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Last Sunday’s Washington Post carried an editorial titled “Failure In Cuba,” taking the Obama administration to task for its failure to achieve what it declared were the goals of its policy restoring diplomatic relations between the two countries — “to unleash the potential of 11 million Cubans” and “to engage and empower the Cuban people.” The Post is downright scathing about what has happened since normalization began in December 2014, after the mid-term elections, when the President felt it was safe to undertake his initiative:
Yet there is scant evidence so far of a sea change in Cuba — perhaps because Mr. Obama continues to offer the Castro regime unilateral concessions requiring nothing in return. Since the United States has placed no human rights conditions on the opening, the Castro regime continues to systematically engage in arbitrary detention of dissidents and others who speak up for democracy. In fact, detentions have spiked in recent months. The state continues to monopolize radio, television and newspapers.
The administration has defined one of its goals as opening Cuba to the Internet, but the nation still suffers from some of the lowest connectivity rates in the world. The regime established a few dozen Wifi spots but charges people $2 an hour to use them; the average salary is $20 a month. The state retains a chokehold on the economy, including tourism; the benefits of a 50 percent increase in U.S. visitors are being garnered by Raúl Castro’s son-in-law, the industry’s boss. Meanwhile, Cuba’s purchases of U.S. goods have fallen by a double-digit percentage.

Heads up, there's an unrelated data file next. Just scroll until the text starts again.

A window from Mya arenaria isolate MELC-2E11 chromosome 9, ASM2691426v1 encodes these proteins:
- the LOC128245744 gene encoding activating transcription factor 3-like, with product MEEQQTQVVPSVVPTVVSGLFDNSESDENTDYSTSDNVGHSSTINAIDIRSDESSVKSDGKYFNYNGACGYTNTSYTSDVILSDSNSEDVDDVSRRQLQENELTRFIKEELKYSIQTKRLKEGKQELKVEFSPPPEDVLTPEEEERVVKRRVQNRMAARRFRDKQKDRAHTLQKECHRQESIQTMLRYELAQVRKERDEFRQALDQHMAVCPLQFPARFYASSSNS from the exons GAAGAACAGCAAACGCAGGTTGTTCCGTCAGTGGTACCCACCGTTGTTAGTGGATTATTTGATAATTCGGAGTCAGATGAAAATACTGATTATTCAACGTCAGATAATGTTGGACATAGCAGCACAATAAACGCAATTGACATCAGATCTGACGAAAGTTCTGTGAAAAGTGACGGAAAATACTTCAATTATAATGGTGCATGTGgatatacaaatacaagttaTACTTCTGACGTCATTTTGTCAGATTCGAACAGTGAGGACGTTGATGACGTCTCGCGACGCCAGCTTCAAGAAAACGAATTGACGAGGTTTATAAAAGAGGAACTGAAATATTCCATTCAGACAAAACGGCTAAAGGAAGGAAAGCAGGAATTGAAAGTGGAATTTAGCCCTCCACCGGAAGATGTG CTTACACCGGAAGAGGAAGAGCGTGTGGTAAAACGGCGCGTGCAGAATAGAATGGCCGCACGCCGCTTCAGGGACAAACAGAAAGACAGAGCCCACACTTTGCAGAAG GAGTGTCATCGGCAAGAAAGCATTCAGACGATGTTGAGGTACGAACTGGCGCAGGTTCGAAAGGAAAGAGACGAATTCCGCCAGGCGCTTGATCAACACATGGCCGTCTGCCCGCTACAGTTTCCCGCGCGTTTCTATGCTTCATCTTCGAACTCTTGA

What’s most evident over the past year is that the Castro brothers are effectively preventing real change and reform even as they reap the rewards of Mr. Obama’s opening. The president’s only response has been more unilateral concessions, along with talk of a visit to the island before he leaves office. Autocrats everywhere must be watching with envy the Castros’ good fortune.
I’ve written before about the reality of Cuba today (see Top 5 Reasons We Ended Cuba Embargo, Solving Income Inequality (reporting on Cuba’s maximum wage of $20 a month), and New York Times Has Second Thoughts On Cuba (I was joking)). I was not opposed to a change in America’s policy towards Cuba if it involved a mutual opening up, but that is far from what has happened. Instead the Castro brothers, reputed to be worth hundreds of millions of dollars, are thriving while the Cuban people continue to suffer.
Beyond what even the Post editorial mentions is that US government contact with dissidents is now less than it was before December 2014, because our contacts are now directed through the government instead of around it. The dissidents report they are demoralized by what has happened.
President Obama’s actions have been shameful, yet another example of an own goal scored by his foreign policy. Well, at least he may get to fulfill his often expressed desire to make an official presidential visit before the end of his administration. How nice for him.Published in